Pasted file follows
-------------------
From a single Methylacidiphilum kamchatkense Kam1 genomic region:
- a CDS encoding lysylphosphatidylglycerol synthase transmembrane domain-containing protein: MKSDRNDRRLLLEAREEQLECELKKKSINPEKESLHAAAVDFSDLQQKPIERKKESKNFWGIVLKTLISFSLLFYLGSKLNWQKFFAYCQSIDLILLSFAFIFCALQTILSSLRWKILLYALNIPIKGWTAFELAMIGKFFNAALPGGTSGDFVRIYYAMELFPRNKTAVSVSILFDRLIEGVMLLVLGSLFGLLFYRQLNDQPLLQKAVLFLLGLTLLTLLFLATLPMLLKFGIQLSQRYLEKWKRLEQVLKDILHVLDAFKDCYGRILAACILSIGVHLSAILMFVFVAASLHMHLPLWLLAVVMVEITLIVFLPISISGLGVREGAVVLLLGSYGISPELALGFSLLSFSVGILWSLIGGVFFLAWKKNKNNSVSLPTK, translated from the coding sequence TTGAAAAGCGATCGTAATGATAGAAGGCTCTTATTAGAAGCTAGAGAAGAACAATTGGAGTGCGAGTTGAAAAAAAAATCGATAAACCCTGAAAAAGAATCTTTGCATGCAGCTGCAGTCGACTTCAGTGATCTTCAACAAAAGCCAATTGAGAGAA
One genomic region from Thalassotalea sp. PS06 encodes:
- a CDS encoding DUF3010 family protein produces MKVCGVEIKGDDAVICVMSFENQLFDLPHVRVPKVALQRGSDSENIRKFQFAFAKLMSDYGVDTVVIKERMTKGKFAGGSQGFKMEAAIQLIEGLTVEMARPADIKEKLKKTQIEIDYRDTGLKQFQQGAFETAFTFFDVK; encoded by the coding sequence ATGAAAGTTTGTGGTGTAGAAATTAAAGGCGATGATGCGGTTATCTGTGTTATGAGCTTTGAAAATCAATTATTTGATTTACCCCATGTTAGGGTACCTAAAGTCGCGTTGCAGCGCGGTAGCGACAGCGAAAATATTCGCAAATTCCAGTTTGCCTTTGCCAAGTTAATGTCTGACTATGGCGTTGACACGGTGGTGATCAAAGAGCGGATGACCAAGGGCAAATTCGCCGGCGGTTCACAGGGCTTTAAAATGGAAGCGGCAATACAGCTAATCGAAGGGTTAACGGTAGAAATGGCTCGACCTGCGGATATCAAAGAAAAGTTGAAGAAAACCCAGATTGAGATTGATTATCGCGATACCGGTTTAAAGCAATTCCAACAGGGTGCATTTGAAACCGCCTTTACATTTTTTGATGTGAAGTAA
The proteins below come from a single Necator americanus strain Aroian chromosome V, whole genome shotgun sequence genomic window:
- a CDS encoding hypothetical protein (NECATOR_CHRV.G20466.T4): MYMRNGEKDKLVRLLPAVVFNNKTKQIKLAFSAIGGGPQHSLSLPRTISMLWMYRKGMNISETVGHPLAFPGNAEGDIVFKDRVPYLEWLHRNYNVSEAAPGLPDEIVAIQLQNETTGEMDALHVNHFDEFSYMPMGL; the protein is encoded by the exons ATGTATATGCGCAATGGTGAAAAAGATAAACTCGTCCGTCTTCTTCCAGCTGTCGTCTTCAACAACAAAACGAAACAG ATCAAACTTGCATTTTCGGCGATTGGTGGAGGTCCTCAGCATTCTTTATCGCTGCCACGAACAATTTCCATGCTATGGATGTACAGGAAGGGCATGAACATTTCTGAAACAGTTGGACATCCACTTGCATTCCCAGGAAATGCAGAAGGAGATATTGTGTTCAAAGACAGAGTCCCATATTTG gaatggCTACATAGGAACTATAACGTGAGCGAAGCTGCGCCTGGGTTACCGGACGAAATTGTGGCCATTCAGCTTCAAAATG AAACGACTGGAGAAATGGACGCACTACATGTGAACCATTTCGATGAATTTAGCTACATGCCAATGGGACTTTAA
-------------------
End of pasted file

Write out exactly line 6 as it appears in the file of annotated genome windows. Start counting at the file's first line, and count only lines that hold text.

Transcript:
- a CDS encoding hypothetical protein (NECATOR_CHRV.G20466.T4): MYMRNGEKDKLVRLLPAVVFNNKTKQIKLAFSAIGGGPQHSLSLPRTISMLWMYRKGMNISETVGHPLAFPGNAEGDIVFKDRVPYLEWLHRNYNVSEAAPGLPDEIVAIQLQNETTGEMDALHVNHFDEFSYMPMGL; the protein is encoded by the exons ATGTATATGCGCAATGGTGAAAAAGATAAACTCGTCCGTCTTCTTCCAGCTGTCGTCTTCAACAACAAAACGAAACAG ATCAAACTTGCATTTTCGGCGATTGGTGGAGGTCCTCAGCATTCTTTATCGCTGCCACGAACAATTTCCATGCTATGGATGTACAGGAAGGGCATGAACATTTCTGAAACAGTTGGACATCCACTTGCATTCCCAGGAAATGCAGAAGGAGATATTGTGTTCAAAGACAGAGTCCCATATTTG gaatggCTACATAGGAACTATAACGTGAGCGAAGCTGCGCCTGGGTTACCGGACGAAATTGTGGCCATTCAGCTTCAAAATG AAACGACTGGAGAAATGGACGCACTACATGTGAACCATTTCGATGAATTTAGCTACATGCCAATGGGACTTTAA